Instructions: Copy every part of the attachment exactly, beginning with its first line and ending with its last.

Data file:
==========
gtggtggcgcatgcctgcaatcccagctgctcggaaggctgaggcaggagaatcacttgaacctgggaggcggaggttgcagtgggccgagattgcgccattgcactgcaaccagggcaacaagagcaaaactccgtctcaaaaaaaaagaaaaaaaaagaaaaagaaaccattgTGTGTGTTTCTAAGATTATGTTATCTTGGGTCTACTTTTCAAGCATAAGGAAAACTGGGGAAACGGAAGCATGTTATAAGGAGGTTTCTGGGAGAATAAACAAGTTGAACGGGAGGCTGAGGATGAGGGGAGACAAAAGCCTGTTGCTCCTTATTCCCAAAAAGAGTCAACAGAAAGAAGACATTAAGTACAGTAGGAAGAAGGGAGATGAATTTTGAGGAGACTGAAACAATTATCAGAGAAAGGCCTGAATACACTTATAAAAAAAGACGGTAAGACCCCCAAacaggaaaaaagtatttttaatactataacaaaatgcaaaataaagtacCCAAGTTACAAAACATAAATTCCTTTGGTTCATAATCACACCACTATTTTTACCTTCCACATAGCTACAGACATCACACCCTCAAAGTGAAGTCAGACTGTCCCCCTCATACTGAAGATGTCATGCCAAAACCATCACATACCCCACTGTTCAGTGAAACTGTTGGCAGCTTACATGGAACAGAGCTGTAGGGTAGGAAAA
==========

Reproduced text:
gtggtggcgcatgcctgcaatcccagctgctcggaaggctgaggcaggagaatcacttgaacctgggaggcggaggttgcagtgggccgagattgcgccattgcactgcaaccagggcaacaagagcaaaactccgtctcaaaaaaaaagaaaaaaaaagaaaaagaaaccattgTGTGTGTTTCTAAGATTATGTTATCTTGGGTCTACTTTTCAAGCATAAGGAAAACTGGGGAAACGGAAGCATGTTATAAGGAGGTTTCTGGGAGAATAAACAAGTTGAACGGGAGGCTGAGGATGAGGGGAGACAAAAGCCTGTTGCTCCTTATTCCCAAAAAGAGTCAACAGAAAGAAGACATTAAGTACAGTAGGAAGAAGGGAGATGAATTTTGAGGAGACTGAAACAATTATCAGAGAAAGGCCTGAATACACTTATAAAAAAAGACGGTAAGACCCCCAAacaggaaaaaagtatttttaatactataacaaaatgcaaaataaagtacCCAAGTTACAAAACATAAATTCCTTTGGTTCATAATCACACCACTATTTTTACCTTCCACATAGCTACAGACATCACACCCTCAAAGTGAAGTCAGACTGTCCCCCTCATACTGAAGATGTCATGCCAAAACCATCACATACCCCACTGTTCAGTGAAACTGTTGGCAGCTTACATGGAACAGAGCTGTAGGGTAGGAAAA